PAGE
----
For further calculation, the temporal progressions of the instantaneous values and / or the frequency spectra must be known. ${\ displaystyle u}$${\ displaystyle i}$

In the time domain
${\ displaystyle S = {\ frac {1} {T}} {\ sqrt {\ int _ {t_ {1}} ^ {t_ {1} + T} u ^ {2} (t) \ \ mathrm {d } t \, \ cdot \, \ int _ {t_ {1}} ^ {t_ {1} + T} i ^ {2} (t) \ \ mathrm {d} t}}}$
${\ displaystyle P = {\ frac {1} {T}} \ int _ {t_ {1}} ^ {t_ {1} + T} u (t) \ cdot i (t) \ \ mathrm {d} t }$
In the frequency domain
${\ displaystyle S = {\ sqrt {\ sum _ {k = 1} ^ {\ infty} U_ {k} ^ {2} \, \ cdot \, \ sum _ {l = 1} ^ {\ infty} I_ {l} ^ {2}}}}$
${\ displaystyle P = \ sum _ {k = 1} ^ {\ infty} U_ {k} \, I_ {k} \ \ cos \ varphi _ {k}}$

What contribution the reactive power makes to the apparent power cannot be stated. Just the conclusion about

${\ displaystyle Q _ {\ mathrm {tot}} = {\ sqrt {S ^ {2} -P ^ {2}}}}$

is possible.

### A special case

The tension is often referred to as voltage impressed despite non-linear load without distortion, so  . Then the equations simplify to ${\ displaystyle U = U_ {1}}$

${\ displaystyle S = U \, {\ sqrt {I_ {1} ^ {2} + I_ {2} ^ {2} + I_ {3} ^ {2} + \, \ cdots}}}$
${\ displaystyle P = UI_ {1} \, \ cos \ varphi _ {1}}$

In this case, the reactive power can be specified as consisting of two parts (see also reactive power )

${\ displaystyle Q _ {\ mathrm {tot}} = {\ sqrt {Q_ {1} ^ {2} + Q _ {\ mathrm {d}} ^ {2}}}}$

with a fundamental shift reactive power

${\ displaystyle Q_ {1} = UI_ {1} \, \ sin \ varphi _ {1}}$

and a distortion reactive power caused by the harmonics

${\ displaystyle Q _ {\ mathrm {d}} = U \, {\ sqrt {I_ {2} ^ {2} + I_ {3} ^ {2} + \, \ cdots}}}$

## Problems with switches

### Example dimmer

A circuit consists of a source with sinusoidal voltage, a dimmer and an ohmic load . Here must be considered separately

1. the line between dimmer and consumer (the dimmer is thought to be added to the source) and
2. the line between the source and the dimmer (the dimmer is thought to be added to the consumer).

At the ohmic resistance , every instantaneous value is proportional to${\ displaystyle R}$${\ displaystyle u}$${\ displaystyle i}$

${\ displaystyle u = R \ cdot i}$

The current flows from the "ignition", ie delayed to the zero crossing, until the next zero crossing and accordingly in the second half period. Inserted into the equations for the time domain one comes up ${\ displaystyle \ alpha T}$

${\ displaystyle S = R \ cdot {\ frac {2} {T}} \ int _ {\ alpha T} ^ {T / 2} i ^ {2} \ \ mathrm {d} t}$

and

${\ displaystyle P = R \ cdot {\ frac {2} {T}} \ int _ {\ alpha T} ^ {T / 2} i ^ {2} \ \ mathrm {d} t}$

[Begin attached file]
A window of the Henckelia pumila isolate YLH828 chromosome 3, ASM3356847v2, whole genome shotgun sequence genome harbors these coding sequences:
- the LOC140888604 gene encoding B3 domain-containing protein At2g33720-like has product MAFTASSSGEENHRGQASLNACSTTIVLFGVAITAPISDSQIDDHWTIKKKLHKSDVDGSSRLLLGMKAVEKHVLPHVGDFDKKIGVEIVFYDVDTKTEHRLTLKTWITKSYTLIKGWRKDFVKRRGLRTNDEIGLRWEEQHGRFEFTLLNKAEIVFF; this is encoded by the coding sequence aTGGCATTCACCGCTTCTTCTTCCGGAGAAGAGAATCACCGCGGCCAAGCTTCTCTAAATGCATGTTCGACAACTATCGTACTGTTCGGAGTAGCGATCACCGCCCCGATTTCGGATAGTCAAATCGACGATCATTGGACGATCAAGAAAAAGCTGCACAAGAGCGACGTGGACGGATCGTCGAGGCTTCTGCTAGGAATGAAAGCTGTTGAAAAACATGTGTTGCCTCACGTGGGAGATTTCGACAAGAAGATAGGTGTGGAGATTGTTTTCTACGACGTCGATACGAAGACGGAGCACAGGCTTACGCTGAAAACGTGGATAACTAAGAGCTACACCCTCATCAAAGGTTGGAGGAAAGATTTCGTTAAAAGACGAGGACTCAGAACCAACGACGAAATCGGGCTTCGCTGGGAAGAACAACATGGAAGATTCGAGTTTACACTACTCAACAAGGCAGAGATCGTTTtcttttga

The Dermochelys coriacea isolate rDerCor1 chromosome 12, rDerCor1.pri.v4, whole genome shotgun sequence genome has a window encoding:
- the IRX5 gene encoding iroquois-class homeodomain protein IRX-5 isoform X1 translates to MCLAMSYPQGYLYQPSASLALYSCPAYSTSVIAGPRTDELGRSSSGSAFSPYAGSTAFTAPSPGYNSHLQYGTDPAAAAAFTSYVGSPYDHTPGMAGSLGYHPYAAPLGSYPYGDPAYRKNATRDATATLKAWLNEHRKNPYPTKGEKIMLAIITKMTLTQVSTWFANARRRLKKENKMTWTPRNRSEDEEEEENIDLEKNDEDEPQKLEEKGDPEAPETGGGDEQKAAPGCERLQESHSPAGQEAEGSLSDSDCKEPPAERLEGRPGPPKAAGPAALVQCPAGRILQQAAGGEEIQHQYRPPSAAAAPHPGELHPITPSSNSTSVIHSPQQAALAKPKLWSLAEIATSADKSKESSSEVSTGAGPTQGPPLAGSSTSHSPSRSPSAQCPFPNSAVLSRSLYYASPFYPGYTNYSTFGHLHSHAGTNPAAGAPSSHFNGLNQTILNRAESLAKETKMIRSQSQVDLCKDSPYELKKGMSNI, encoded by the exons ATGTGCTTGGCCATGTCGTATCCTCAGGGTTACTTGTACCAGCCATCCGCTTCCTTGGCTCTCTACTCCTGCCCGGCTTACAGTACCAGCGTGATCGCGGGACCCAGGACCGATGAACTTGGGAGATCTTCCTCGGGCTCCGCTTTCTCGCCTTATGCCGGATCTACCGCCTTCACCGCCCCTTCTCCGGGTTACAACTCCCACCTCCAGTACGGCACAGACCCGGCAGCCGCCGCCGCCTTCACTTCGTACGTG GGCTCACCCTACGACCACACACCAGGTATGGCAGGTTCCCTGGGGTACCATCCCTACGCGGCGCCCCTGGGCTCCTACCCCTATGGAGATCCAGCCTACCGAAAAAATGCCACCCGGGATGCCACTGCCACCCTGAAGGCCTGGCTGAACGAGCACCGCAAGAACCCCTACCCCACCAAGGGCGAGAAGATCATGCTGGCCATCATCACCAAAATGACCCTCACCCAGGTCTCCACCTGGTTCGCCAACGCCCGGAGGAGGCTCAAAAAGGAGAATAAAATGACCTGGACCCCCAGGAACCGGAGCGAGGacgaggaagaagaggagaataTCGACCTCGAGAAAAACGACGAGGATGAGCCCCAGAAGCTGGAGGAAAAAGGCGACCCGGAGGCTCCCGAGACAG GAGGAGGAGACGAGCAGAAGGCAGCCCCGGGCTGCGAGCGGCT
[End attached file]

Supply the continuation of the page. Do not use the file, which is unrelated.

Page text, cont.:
So here is and there is no distortion reactive power despite the distorted current. The same result can be obtained if one takes into account that there is no phase shift in the ohmic consumer, i.e. that the equations are in the frequency range for the fundamental and all harmonics. ${\ displaystyle S = P}$${\ displaystyle \ varphi _ {k} = 0}$

It is different on the line between the source and the dimmer: the same “dimmed” current flows here, but the voltage is undimmed and sinusoidal. This means that the voltage has a higher rms value and a higher apparent power is generated with unchanged active power. This increase is explained as reactive power, which includes both displacement reactive power and distortion reactive power. However, the displacement reactive power cannot be interpreted as an indication of feedback, because there is no storing component in this example. The more distorted the current, the greater it becomes : with increasing delay in the ignition point in the dimmer, it becomes smaller and smaller, without - until  - the peak value of the current intensity decreases at the same time . ${\ displaystyle S / P}$${\ displaystyle P}$${\ displaystyle \ alpha = 1/4}$

### Example half-wave rectifier

A half-wave rectifier has a similar function when it is used to reduce power, for example in a coffee machine. The rectifier interrupts the energy supply for half a period, i.e. halves the power. The heating plate behaves like an ohmic resistor . A fundamental current with a reduced amplitude and unchanged in phase, plus direct current and harmonic currents, are taken from the source of a sinusoidal alternating voltage. Compared to operation without a rectifier, which is referred to here as the nominal state, this results from the heating plate ${\ displaystyle R}$

${\ displaystyle P = {\ frac {1} {2}} \, P _ {\ mathrm {nominal}} = {\ frac {1} {2}} \; U _ {\ mathrm {nominal}} \ cdot I_ { \ mathrm {Nenn}} = {\ frac {1} {2}} \; R \ cdot I _ {\ mathrm {Nenn}} ^ {2}}$

and at the socket

${\ displaystyle I = {\ frac {1} {\ sqrt {2}}} \, I _ {\ mathrm {nominal}}}$
${\ displaystyle S = U _ {\ mathrm {nominal}} \ cdot I = {\ frac {1} {\ sqrt {2}}} \, P _ {\ mathrm {nominal}}}$.

Since the fundamental oscillation does not experience a phase shift, is . ${\ displaystyle Q = 0}$

Statements cannot be made from the above calculation because of the direct current component in the apparent power. For a suitable solution, see under distortion reactive power . ${\ displaystyle Q _ {\ mathrm {d}}}$

Note: Since this half-wave rectification impresses a direct current component on the load current, this form of power reduction is only permissible for small powers. Otherwise, the upstream local network transformer could be premagnetized and, in the worst case, saturate .